Further on, Nahal Sanin meets up with Nahal HaShofet, and the path continues along the bank. The flowing stream creates a small waterfall and a pool. A nearby lookout platform provides a view of this beautiful spot, which is dotted with field elms (Ulmus minor), a tree that grows only beside water and which is rarely found in Israel. In the winter the elm sheds the asymmetric serrated leaves that make it easily identifiable for the rest of the year.

Our route takes us past a small dam that is part of the station that monitors water flow in the stream, and past two small caves, before bringing us to a beautiful grove where the remains of a flourmill can be seen. This is the end of the route.

Before we retrace our steps we can cross the stream here to another, larger cave situated just on the other side of the gully. We follow the path uphill to Ein Choshrat (Ein Ami). This beautiful spring flows from a tunnel into a square pool hewn into the flat white rock. The rock above has been hewn into the shape of an arch. From here the path makes its way along the side of the hill back to the Carob Recreation Area.

To Peace Valley Farm

From the Carob Recreation Area we can drive to Peace Valley Farm, which lies only a kilometer and a half away along a dirt track marked in blue. The route skirts the northern flank of Givat Mishol, which is clad in KKL-JNF woodland. In winter and spring it’s best to cover this short distance on foot in order to enjoy the magnificent flowers that bloom at that time of year. After visiting the farm we make our way back to the Carob Recreation Area along the lower reaches of Nahal HaShofet (red trail markings) and enjoy the flowing stream fringed with well developed willow trees.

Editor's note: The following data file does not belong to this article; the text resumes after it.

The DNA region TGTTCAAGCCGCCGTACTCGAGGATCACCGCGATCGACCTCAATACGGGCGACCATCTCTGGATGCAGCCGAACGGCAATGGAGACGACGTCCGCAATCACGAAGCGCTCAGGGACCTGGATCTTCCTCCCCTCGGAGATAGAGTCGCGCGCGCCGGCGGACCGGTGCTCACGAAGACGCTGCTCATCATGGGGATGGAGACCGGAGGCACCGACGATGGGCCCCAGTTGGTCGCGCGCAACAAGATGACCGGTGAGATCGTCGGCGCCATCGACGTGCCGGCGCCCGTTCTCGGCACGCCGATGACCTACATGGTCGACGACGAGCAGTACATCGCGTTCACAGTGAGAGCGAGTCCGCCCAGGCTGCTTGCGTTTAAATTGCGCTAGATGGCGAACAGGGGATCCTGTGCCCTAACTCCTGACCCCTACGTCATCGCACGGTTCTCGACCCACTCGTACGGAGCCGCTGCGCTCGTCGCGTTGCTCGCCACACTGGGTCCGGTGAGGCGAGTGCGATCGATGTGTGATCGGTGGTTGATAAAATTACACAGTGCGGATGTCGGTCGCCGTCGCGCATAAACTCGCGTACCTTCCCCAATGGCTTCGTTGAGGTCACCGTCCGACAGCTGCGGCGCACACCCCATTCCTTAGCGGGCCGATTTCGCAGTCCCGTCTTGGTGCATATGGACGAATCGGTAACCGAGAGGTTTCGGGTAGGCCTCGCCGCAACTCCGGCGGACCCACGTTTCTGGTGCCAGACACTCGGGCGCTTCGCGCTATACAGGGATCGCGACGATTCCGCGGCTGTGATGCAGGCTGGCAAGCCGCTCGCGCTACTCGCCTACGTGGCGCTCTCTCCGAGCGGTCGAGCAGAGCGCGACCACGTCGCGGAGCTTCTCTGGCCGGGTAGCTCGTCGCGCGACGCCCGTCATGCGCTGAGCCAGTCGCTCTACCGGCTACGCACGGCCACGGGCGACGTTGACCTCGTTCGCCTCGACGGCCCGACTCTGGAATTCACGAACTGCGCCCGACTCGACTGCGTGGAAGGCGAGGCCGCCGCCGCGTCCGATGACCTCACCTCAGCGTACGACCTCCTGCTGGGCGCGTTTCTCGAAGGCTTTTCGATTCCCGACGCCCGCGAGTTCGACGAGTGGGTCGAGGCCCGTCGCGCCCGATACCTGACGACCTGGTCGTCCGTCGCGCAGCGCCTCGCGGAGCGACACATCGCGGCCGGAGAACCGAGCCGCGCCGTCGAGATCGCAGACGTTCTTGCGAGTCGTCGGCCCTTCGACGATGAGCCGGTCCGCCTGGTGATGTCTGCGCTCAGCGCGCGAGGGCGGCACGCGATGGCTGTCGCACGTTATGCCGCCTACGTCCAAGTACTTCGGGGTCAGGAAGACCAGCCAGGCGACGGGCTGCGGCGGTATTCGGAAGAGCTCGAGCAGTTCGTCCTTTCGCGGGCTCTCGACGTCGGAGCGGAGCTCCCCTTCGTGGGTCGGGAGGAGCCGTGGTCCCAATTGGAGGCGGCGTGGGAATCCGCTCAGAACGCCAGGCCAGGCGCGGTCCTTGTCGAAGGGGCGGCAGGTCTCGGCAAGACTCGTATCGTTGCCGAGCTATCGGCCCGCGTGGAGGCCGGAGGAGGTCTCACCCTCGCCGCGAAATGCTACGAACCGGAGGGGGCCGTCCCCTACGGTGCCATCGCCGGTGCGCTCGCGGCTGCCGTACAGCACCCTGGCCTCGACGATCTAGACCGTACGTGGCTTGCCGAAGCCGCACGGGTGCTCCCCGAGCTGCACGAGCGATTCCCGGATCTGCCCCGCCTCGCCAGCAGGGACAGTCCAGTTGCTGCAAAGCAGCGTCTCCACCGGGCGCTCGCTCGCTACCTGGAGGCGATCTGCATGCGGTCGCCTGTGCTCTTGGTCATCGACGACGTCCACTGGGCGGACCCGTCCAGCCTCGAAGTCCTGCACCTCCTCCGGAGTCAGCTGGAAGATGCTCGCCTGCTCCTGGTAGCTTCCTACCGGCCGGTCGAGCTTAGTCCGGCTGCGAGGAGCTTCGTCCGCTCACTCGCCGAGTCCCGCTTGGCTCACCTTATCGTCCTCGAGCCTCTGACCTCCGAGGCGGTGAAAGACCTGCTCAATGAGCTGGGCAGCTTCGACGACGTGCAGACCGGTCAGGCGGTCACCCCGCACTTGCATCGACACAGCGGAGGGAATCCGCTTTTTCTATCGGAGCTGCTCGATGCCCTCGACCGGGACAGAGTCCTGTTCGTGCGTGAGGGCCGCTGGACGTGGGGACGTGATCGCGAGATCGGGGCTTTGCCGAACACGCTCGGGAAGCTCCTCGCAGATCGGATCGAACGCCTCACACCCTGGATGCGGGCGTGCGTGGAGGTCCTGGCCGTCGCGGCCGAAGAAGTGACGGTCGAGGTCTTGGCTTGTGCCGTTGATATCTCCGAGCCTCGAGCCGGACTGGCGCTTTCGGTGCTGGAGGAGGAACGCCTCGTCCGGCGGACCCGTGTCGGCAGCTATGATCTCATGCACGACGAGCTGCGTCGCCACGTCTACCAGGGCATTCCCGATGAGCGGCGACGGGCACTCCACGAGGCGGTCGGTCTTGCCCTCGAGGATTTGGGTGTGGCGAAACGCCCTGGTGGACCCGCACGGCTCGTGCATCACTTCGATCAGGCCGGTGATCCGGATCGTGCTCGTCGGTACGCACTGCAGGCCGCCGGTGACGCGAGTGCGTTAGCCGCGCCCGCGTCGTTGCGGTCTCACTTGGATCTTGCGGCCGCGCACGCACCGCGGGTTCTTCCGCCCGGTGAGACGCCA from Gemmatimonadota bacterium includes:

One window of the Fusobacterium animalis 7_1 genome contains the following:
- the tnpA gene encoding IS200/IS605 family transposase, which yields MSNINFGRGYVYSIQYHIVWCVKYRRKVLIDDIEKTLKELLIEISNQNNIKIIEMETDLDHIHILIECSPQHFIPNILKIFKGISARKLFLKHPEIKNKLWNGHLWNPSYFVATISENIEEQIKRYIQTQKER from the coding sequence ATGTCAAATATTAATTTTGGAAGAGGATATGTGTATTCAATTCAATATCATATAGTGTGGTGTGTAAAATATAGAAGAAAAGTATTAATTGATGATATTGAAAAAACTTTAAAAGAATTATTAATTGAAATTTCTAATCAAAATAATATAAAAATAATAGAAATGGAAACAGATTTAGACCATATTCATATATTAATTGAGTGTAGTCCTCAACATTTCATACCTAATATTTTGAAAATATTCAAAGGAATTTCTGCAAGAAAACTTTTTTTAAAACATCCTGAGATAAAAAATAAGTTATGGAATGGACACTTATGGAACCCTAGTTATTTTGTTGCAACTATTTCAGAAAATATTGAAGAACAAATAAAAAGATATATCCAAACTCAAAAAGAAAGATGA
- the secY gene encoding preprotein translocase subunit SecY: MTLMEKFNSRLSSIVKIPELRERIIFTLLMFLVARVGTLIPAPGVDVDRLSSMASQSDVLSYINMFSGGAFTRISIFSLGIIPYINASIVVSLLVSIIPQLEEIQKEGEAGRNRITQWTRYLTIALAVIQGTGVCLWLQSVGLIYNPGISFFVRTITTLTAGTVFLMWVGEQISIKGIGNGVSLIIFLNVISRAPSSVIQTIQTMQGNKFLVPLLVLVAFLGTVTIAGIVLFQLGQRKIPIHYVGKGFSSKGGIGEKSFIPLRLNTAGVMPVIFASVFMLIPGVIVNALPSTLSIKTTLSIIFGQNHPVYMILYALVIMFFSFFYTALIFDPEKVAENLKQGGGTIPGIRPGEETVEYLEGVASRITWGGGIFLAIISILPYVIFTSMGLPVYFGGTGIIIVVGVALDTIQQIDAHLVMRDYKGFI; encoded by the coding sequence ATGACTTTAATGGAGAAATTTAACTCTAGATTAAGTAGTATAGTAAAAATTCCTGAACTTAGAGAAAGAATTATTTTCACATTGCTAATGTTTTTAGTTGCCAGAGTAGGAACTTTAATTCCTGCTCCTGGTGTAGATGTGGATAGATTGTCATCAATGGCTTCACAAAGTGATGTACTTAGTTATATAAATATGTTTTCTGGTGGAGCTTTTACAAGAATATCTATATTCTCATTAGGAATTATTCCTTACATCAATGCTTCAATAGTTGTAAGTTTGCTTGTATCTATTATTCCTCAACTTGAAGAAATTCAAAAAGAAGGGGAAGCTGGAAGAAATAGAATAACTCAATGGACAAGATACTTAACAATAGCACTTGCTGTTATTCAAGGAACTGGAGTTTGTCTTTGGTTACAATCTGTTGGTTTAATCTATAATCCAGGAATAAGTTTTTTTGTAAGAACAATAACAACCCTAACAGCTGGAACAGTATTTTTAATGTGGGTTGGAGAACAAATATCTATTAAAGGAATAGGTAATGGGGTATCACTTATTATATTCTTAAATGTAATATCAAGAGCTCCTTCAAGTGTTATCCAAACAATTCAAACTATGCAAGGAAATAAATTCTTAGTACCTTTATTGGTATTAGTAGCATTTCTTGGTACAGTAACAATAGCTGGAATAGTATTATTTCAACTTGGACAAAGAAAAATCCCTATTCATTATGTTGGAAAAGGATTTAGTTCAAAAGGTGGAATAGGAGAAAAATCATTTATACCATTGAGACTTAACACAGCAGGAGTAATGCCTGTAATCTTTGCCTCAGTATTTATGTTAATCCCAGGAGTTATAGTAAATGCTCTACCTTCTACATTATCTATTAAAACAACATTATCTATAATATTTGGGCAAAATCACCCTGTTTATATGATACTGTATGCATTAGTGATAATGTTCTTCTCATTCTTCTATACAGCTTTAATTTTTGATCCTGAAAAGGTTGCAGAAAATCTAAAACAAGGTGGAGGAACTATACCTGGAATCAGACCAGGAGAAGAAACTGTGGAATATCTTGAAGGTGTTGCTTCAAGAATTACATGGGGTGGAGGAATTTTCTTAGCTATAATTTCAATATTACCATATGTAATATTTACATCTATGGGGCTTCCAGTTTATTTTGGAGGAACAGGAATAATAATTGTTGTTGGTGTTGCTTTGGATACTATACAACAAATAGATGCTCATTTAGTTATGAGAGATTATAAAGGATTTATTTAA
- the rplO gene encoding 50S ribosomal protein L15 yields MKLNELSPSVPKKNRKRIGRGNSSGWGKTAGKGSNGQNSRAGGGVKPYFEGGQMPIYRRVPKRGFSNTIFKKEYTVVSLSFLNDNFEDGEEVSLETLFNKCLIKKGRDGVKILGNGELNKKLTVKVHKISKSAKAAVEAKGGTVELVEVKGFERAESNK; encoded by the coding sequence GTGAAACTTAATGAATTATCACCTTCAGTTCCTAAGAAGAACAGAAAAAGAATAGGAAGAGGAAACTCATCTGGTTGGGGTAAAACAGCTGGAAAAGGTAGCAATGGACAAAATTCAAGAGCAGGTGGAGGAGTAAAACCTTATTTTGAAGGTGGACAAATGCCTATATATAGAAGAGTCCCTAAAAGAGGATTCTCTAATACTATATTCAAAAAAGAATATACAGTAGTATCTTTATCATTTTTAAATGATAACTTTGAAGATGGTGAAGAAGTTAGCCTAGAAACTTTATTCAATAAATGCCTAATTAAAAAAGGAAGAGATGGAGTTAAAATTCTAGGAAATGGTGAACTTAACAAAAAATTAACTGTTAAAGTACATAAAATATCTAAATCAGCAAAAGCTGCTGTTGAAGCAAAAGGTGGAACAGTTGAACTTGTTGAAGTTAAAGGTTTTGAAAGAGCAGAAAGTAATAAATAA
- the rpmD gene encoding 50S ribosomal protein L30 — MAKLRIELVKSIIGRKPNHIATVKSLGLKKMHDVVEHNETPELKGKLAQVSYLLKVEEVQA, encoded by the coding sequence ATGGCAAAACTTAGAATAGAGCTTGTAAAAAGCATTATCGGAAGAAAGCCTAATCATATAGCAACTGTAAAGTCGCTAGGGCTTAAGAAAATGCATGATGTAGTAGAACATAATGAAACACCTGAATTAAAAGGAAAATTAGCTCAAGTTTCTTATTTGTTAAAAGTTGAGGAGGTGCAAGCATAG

Along the way we pass by Ein Parur, a spring whose waters supply Peace Valley Farm. Two tall, straight lone cypresses stand opposite the spring, planted in memory of guards Yoash Zoller and Yitzhak Kalichevsky, who fell here in the Arab Revolt of 1936.

Peace Valley Farm was founded in 1960 by a German pilot. After undergoing a series of changes it was settled in 1964 by a German Biblical researcher named Hermann Bäzner who was later joined by a Czech named Josef Elisha, who became his pupil.

The two men, both devout Christians with a great love for Israel and Judaism, fully believed in the vision of the prophets. They grew fruit, vegetables and grains. Both died in late 1999 (Hermann Bäzner at the age of 99). They welcomed visitors and bequeathed the farm to the people of Israel. It is now operated by the Lotem organization as a nature exploration center that offers activities to people with special needs. Hikers and passers-by can still drop in and visit free of charge. Picnics, however, cannot be held at the site, and no fires may be lit.

A few words about Nahal HaShofet

Nahal HaShofet is a short river that rises between Moshav Ein HaEmek and Kibbutz Ramat HaShofet. This is the site of the river’s most important spring, Ein Rehaniya.

The river flows through a landscape of rounded hills and crosses Kibbutz HaZorea before entering the open spaces of the Jezreel Valley, where it becomes a canal that empties into the Kishon River. The river flows through Ramat Menashe for about seven kilometers, and through the Jezreel Valley for about another three kilometers. Nahal HaShofet’s catchment basin is soon to be declared a core heritage site in the Ramat Menashe Biosphere Reserve.